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Meat Consumption In Poland Dropped 20% In 2019

Meat Consumption In Poland Dropped 20% In 2019

by Agi Kaja


New data shows that the Poles drastically reduced meat consumption and opted for flexitarian diets even before the COVID-19 pandemic.

A new report published by the Polish Central Statistical Office (GUS) in July revealed that meat consumption in Poland dropped by 20% in 2019 compared to 2018. That means that each person ate 15,9 kg less meat than a year before.

According to GUS, average meat consumption per capita in 2019 was 61,0 kg  compared to 76,9 kg in 2018.

The newest report supported by hard data confirms all the previous studies and researches results published in the last year.

In April, IQS report showed that 40% of Polish stopped or reduced eating meat and opted for a more flexitarian diet. Mintel revealed that 40% of the Poles decided to ditch meat for health reasons, concerns related to environment and animal welfare. 

The reports show that more availability of alternative products on the market help customers to reduce meat consumption.

The biggest meat producers in Poland (Sokołów, Olewnik, OSM Łowicz) have already expanded their portfolio of plant-based meat products. The most popular retail chains such as Biedronka, Lidl and Kaufland offer their customers a large selection of plant-based meat and dairy alternatives.

Plant-based food companies in Poland are growing and expanding their production capabilities. In June the first Polish dairy company Jogurty Magda decided to go completely vegan and transitioned their facilities to dedicated plant-based production.

“Demand for plant products is growing both in Poland and globally,” Patrycja Homa, director of ProVeg Polska, told Warsaw Business Journal. “Although we associate it mainly with people on a vegetarian or vegan diet, as much as 90 percent of sales are generated by people who are not on any of these diets.”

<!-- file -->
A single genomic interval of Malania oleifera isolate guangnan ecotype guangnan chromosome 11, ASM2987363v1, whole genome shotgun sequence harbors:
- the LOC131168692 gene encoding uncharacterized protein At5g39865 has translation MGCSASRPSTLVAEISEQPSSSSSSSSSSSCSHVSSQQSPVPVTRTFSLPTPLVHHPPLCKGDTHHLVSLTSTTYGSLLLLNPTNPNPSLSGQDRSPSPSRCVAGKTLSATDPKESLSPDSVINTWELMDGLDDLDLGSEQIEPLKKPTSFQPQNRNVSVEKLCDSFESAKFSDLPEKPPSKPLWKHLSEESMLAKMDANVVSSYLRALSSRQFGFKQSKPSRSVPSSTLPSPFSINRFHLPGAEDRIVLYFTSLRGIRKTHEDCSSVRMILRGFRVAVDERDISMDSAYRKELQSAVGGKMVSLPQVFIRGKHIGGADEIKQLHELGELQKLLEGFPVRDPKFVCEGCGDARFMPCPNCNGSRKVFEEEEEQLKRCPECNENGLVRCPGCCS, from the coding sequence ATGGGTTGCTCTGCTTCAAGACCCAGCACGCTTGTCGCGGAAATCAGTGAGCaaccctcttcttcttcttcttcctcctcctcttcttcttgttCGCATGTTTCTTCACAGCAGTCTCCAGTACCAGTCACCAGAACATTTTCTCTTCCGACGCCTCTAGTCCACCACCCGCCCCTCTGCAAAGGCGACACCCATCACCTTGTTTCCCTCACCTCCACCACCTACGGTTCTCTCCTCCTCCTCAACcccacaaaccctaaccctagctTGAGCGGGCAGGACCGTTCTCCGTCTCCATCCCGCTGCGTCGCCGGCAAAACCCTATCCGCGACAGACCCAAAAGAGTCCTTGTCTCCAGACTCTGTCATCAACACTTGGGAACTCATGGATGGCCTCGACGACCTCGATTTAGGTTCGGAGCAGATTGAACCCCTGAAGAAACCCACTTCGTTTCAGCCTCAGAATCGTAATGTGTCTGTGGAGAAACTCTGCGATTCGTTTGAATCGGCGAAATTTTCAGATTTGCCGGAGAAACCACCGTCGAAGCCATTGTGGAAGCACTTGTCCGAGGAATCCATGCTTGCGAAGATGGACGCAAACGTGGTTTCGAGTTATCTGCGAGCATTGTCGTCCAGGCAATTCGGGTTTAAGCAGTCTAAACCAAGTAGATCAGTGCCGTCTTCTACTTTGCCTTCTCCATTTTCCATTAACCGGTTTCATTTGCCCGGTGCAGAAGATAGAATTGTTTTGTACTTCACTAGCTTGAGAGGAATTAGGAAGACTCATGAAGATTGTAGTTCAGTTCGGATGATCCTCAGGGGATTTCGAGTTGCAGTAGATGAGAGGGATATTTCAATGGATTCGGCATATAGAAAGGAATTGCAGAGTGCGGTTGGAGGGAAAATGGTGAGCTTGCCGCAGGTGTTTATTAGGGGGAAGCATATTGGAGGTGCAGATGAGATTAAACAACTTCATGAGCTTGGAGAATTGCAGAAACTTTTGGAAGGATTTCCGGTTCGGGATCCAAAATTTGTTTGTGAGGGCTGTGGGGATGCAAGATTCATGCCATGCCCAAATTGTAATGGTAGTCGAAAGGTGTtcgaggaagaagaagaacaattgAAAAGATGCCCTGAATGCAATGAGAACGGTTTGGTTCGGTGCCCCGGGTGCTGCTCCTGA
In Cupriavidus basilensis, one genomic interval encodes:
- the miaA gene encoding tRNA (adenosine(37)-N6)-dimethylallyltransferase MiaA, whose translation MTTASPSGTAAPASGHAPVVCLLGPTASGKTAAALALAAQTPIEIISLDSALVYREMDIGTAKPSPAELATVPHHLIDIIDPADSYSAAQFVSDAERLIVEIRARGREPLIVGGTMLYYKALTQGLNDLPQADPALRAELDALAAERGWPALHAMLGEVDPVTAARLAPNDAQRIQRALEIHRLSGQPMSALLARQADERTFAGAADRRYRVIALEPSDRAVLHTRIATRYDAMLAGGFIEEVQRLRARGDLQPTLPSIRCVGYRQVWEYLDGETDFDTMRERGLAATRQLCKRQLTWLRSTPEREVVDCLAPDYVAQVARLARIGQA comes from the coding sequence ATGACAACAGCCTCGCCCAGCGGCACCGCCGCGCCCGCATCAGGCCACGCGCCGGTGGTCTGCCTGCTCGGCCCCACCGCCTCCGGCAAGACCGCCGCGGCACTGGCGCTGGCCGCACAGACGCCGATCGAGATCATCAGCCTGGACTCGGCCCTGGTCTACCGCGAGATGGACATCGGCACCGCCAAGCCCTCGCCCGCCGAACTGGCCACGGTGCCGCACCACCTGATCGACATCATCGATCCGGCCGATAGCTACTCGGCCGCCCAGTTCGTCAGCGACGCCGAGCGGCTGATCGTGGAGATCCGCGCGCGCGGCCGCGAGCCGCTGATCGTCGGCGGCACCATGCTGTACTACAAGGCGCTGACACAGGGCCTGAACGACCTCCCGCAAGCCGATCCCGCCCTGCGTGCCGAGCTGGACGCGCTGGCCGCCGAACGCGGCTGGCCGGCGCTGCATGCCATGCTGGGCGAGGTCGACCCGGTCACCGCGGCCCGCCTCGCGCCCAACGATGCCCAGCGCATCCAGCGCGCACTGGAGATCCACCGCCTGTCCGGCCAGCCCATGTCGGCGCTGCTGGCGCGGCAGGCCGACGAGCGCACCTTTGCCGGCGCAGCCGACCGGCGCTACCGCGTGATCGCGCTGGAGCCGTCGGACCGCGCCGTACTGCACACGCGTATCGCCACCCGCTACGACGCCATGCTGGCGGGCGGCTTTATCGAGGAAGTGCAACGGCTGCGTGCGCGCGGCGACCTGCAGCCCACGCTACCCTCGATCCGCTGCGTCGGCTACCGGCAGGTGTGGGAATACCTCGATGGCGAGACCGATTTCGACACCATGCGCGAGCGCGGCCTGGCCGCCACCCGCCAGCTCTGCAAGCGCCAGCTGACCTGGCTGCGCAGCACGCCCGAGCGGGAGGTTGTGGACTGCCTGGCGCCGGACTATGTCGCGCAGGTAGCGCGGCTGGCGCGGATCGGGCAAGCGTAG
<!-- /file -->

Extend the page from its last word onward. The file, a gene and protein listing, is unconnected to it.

The recent coronavirus pandemic has impacted people's daily lives in many ways and changed their shopping behaviour. During the lockdown, many people who stayed at home took the time to reevaluate their diets and dining habits.

A research conducted by Market Research World for Upfield showed that the coronavirus pandemic caused 25,4% of Poles to cut on the meat.

Mintel research showed that during the pandemic, 20% of Polish shoppers found a plant-based diet more attractive. The same study showed that 31,6% were buying more plant-based alternatives during the lockdown.

The numbers suggest that we are heading toward a significant social change sparking the fall in meat consumption to the lowest levels ever.

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Agi Kaja

Agi Kaja

Animal Advocate. Environmentalist. News Editor. Vegan Business Promoter. 

Breaking the news on plant-based food innovation, new vegan products, animal welfare, environment, science, society and the growth of veganism.

Contact: [email protected]

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